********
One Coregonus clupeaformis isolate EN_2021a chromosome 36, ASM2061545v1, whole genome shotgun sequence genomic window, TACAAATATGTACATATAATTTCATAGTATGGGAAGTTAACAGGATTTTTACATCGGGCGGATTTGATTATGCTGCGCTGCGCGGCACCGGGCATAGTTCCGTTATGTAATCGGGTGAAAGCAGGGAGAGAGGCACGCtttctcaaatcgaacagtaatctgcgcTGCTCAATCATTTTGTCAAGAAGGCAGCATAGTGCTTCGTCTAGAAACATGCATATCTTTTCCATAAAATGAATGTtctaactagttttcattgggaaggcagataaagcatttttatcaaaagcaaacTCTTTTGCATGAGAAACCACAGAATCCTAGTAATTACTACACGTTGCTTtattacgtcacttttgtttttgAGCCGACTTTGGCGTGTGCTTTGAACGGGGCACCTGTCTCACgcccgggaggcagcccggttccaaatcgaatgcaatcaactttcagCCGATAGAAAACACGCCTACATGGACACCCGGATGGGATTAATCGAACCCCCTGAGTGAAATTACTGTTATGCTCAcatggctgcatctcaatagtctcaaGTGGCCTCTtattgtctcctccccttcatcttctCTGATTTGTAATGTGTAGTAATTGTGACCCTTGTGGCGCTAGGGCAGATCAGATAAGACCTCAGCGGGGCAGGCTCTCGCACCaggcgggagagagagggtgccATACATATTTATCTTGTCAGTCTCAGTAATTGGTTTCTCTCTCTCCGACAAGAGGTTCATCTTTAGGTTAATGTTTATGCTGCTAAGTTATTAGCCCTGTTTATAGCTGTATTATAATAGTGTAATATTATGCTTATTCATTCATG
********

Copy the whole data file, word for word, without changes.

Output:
One Coregonus clupeaformis isolate EN_2021a chromosome 36, ASM2061545v1, whole genome shotgun sequence genomic window, TACAAATATGTACATATAATTTCATAGTATGGGAAGTTAACAGGATTTTTACATCGGGCGGATTTGATTATGCTGCGCTGCGCGGCACCGGGCATAGTTCCGTTATGTAATCGGGTGAAAGCAGGGAGAGAGGCACGCtttctcaaatcgaacagtaatctgcgcTGCTCAATCATTTTGTCAAGAAGGCAGCATAGTGCTTCGTCTAGAAACATGCATATCTTTTCCATAAAATGAATGTtctaactagttttcattgggaaggcagataaagcatttttatcaaaagcaaacTCTTTTGCATGAGAAACCACAGAATCCTAGTAATTACTACACGTTGCTTtattacgtcacttttgtttttgAGCCGACTTTGGCGTGTGCTTTGAACGGGGCACCTGTCTCACgcccgggaggcagcccggttccaaatcgaatgcaatcaactttcagCCGATAGAAAACACGCCTACATGGACACCCGGATGGGATTAATCGAACCCCCTGAGTGAAATTACTGTTATGCTCAcatggctgcatctcaatagtctcaaGTGGCCTCTtattgtctcctccccttcatcttctCTGATTTGTAATGTGTAGTAATTGTGACCCTTGTGGCGCTAGGGCAGATCAGATAAGACCTCAGCGGGGCAGGCTCTCGCACCaggcgggagagagagggtgccATACATATTTATCTTGTCAGTCTCAGTAATTGGTTTCTCTCTCTCCGACAAGAGGTTCATCTTTAGGTTAATGTTTATGCTGCTAAGTTATTAGCCCTGTTTATAGCTGTATTATAATAGTGTAATATTATGCTTATTCATTCATG